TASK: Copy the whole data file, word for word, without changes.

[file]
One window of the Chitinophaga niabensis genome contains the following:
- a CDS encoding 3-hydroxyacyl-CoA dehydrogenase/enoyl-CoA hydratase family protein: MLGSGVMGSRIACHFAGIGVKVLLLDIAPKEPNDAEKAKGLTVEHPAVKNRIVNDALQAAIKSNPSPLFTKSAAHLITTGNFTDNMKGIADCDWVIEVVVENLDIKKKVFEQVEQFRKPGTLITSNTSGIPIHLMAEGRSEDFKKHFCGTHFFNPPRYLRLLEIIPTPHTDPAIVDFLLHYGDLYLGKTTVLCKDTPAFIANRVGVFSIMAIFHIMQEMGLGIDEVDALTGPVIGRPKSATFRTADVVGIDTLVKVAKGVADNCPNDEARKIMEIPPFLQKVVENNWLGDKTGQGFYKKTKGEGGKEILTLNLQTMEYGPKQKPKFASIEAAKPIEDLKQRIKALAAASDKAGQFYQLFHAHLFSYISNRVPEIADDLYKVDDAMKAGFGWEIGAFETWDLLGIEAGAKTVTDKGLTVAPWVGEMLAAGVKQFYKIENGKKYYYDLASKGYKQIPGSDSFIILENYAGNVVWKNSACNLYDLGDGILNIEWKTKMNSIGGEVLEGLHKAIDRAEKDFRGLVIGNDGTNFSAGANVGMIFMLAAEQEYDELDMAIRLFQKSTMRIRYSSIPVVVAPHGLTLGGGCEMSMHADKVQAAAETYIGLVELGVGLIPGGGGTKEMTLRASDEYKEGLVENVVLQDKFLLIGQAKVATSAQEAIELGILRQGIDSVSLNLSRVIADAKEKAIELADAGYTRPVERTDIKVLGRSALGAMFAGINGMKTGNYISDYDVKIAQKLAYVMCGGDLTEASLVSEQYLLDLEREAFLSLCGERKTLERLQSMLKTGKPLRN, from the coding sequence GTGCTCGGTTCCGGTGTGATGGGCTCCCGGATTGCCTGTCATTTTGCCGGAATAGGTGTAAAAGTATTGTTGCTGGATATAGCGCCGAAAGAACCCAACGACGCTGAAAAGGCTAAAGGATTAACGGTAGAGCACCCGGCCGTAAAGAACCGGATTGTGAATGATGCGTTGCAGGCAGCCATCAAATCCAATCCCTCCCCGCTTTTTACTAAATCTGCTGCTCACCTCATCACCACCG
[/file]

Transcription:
One window of the Chitinophaga niabensis genome contains the following:
- a CDS encoding 3-hydroxyacyl-CoA dehydrogenase/enoyl-CoA hydratase family protein: MLGSGVMGSRIACHFAGIGVKVLLLDIAPKEPNDAEKAKGLTVEHPAVKNRIVNDALQAAIKSNPSPLFTKSAAHLITTGNFTDNMKGIADCDWVIEVVVENLDIKKKVFEQVEQFRKPGTLITSNTSGIPIHLMAEGRSEDFKKHFCGTHFFNPPRYLRLLEIIPTPHTDPAIVDFLLHYGDLYLGKTTVLCKDTPAFIANRVGVFSIMAIFHIMQEMGLGIDEVDALTGPVIGRPKSATFRTADVVGIDTLVKVAKGVADNCPNDEARKIMEIPPFLQKVVENNWLGDKTGQGFYKKTKGEGGKEILTLNLQTMEYGPKQKPKFASIEAAKPIEDLKQRIKALAAASDKAGQFYQLFHAHLFSYISNRVPEIADDLYKVDDAMKAGFGWEIGAFETWDLLGIEAGAKTVTDKGLTVAPWVGEMLAAGVKQFYKIENGKKYYYDLASKGYKQIPGSDSFIILENYAGNVVWKNSACNLYDLGDGILNIEWKTKMNSIGGEVLEGLHKAIDRAEKDFRGLVIGNDGTNFSAGANVGMIFMLAAEQEYDELDMAIRLFQKSTMRIRYSSIPVVVAPHGLTLGGGCEMSMHADKVQAAAETYIGLVELGVGLIPGGGGTKEMTLRASDEYKEGLVENVVLQDKFLLIGQAKVATSAQEAIELGILRQGIDSVSLNLSRVIADAKEKAIELADAGYTRPVERTDIKVLGRSALGAMFAGINGMKTGNYISDYDVKIAQKLAYVMCGGDLTEASLVSEQYLLDLEREAFLSLCGERKTLERLQSMLKTGKPLRN, from the coding sequence GTGCTCGGTTCCGGTGTGATGGGCTCCCGGATTGCCTGTCATTTTGCCGGAATAGGTGTAAAAGTATTGTTGCTGGATATAGCGCCGAAAGAACCCAACGACGCTGAAAAGGCTAAAGGATTAACGGTAGAGCACCCGGCCGTAAAGAACCGGATTGTGAATGATGCGTTGCAGGCAGCCATCAAATCCAATCCCTCCCCGCTTTTTACTAAATCTGCTGCTCACCTCATCACCACCG